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AGC's Data DIGest: June 30-July 3, 2014

June employment, May spending rise for construction; most metros add jobs in May

Editor’s note:  Construction Citizen is proud to partner with AGC America to bring you AGC Chief Economist Ken Simonson's Data DIGest. Check back each week to get Ken's expert analysis of what's happening in our industry.

Nonfarm payroll employment rose by 288,000, seasonally adjusted, in June and 2,495,000 (1.8%) over 12 months, the Bureau of Labor Statistics (BLS) reported last Thursday. Construction employment rose by 6,000 for the month and 186,000 (3.2%) over the year to 6,015,000, the highest total since June 2009. Residential construction employment (residential building and specialty trade contractors) climbed by 6,600 for the month and 106,300 (4.9%) for the year. Nonresidential employment (building, specialty trades, and heavy and civil engineering construction) was flat in May and up 80,000 (2.2%) year-over-year. All five residential and nonresidential segments added workers over 12 months. Aggregate hours worked in construction increased 3.2% over 12 months, while average hourly earnings rose 2.3%. The unemployment rate for jobseekers who last worked in construction fell to the lowest June level in six years: 8.2%, down from 9.8% in June 2013 and a high of 20.1% in June 2010. (Industry unemployment data are not seasonally adjusted and should only be compared year-over-year, not across months.) Since June 2010 the number of unemployed construction workers has dropped by 1,075,000, not seasonally adjusted. But construction employment rose by only 512,000, implying that over 500,000 experienced workers in the past four years left the industry for employment elsewhere, further training or schooling, retirement, or left the workforce. These departures in June make it hard for contractors to find skilled workers if demand rises further, even though the unemployment rate remains higher than the overall nonfarm rate (6.1%, not seasonally adjusted; 6.3%, seasonally adjusted).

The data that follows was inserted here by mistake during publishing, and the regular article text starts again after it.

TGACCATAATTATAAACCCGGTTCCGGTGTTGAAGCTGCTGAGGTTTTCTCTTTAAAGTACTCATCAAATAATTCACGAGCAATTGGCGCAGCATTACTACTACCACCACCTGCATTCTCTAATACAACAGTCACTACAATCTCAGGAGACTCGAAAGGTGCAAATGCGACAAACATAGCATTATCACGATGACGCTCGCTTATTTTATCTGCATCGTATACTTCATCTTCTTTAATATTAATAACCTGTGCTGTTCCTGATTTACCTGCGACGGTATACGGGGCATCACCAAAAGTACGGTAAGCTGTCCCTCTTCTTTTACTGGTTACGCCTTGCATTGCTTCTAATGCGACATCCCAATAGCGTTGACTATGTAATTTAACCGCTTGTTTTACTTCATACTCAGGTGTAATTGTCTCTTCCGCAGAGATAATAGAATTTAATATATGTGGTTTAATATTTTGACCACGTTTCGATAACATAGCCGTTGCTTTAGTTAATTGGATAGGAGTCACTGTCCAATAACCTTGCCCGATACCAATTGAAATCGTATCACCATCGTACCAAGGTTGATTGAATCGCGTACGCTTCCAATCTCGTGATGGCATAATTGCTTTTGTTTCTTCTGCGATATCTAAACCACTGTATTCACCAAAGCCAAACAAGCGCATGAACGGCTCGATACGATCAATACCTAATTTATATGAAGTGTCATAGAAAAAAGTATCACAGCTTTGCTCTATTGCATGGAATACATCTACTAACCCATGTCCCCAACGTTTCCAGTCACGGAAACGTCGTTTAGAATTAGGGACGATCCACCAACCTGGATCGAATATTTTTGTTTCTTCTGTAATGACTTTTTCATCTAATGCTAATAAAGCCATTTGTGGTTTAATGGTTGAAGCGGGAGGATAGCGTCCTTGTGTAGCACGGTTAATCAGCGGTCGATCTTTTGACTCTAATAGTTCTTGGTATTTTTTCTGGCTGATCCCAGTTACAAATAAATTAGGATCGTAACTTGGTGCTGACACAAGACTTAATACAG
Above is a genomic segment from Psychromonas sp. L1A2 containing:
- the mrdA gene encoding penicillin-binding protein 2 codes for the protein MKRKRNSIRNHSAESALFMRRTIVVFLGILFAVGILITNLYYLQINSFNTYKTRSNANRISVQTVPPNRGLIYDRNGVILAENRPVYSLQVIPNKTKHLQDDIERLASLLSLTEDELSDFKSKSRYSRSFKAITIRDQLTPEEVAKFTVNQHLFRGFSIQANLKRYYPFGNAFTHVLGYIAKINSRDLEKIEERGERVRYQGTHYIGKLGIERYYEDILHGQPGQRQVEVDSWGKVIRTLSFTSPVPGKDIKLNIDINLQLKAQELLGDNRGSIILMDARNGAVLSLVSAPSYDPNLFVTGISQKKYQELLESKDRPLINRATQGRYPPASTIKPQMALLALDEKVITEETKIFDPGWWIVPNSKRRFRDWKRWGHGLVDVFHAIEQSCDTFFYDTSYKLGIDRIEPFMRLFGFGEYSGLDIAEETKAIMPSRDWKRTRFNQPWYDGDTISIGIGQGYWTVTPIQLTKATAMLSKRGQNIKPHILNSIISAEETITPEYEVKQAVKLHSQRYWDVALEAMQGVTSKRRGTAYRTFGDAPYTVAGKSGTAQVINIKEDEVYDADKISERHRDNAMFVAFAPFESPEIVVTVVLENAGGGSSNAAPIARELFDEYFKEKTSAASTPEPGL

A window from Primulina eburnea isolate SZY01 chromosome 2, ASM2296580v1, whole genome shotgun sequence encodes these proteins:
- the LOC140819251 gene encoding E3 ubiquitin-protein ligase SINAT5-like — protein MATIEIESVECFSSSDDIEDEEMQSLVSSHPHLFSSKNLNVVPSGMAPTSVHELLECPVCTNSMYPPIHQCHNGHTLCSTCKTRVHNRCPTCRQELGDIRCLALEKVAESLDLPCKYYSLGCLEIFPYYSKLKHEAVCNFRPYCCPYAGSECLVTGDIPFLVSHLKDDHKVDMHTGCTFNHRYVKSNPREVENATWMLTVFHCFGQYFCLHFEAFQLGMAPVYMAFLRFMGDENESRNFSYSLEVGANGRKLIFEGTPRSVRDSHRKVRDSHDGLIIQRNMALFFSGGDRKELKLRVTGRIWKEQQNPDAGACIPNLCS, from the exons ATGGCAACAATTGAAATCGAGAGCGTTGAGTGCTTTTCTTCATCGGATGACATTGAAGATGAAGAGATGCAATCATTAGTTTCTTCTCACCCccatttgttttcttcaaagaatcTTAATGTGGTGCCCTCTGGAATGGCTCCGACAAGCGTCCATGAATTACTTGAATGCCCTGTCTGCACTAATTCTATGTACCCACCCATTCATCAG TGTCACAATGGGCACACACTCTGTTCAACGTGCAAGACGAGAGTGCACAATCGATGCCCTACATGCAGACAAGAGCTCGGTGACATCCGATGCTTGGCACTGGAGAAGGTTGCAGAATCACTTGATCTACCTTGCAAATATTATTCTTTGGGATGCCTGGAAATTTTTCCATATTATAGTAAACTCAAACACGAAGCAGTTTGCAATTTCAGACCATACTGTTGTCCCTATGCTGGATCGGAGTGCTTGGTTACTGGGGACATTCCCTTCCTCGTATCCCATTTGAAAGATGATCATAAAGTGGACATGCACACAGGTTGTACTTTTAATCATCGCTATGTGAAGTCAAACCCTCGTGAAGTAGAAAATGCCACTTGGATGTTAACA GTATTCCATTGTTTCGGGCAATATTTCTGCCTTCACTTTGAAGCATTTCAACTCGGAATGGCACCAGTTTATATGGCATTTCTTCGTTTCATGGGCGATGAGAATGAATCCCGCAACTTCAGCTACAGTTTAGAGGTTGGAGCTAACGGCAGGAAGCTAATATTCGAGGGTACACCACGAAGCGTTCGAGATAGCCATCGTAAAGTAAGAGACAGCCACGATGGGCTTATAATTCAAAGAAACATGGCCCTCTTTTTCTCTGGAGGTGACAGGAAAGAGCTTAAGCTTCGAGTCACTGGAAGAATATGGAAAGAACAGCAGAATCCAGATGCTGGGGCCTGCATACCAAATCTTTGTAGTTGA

Construction spending in May totaled $956 billion at a seasonally adjusted annual rate, up 0.1% from April and up 6.6% from May 2013, the Census Bureau reported last Tuesday. Census revised up the totals for 2013 (by $11 billion) and 2012 ($4 billion); the revised 2013 growth rate was 5.7%. Private residential spending dropped 1.5% for the month but rose 7.5% over the latest 12 months and 20% in 2013. Private nonresidential spending climbed 1.1% for the month, 11 % over the past 12 months and 1.2% in 2013. Public construction spending gained 1.0% in May and 1.2% over the latest 12 months after falling 3.5% in 2013. Of the three residential components, new single-family construction slid 1.4% in May but increased 11% year-over-year; new multifamily, -0.6% and 31%, respectively; and improvements to existing residential structures, -1.9% and -2.5%. After receiving new or corrected information about wind power and pipeline projects, Census boosted estimated 2014 power construction (including conventional and renewable power plus oil and gas fields and pipelines). May spending was up 4.3% from April and 30% from May 2013. The next three private segments (in descending order of current size) were mixed for the month but up year-over-year: commercial (new and renovated retail, warehouse and farm), -0.6% and 6.5%; and office, 0.1% and 23%. Of the top two public segments, highway and street construction increased 0.7 % for the month and 2.3% over 12 months, while public educational spending slipped 0.6% from April but gained 1.7% year-over-year.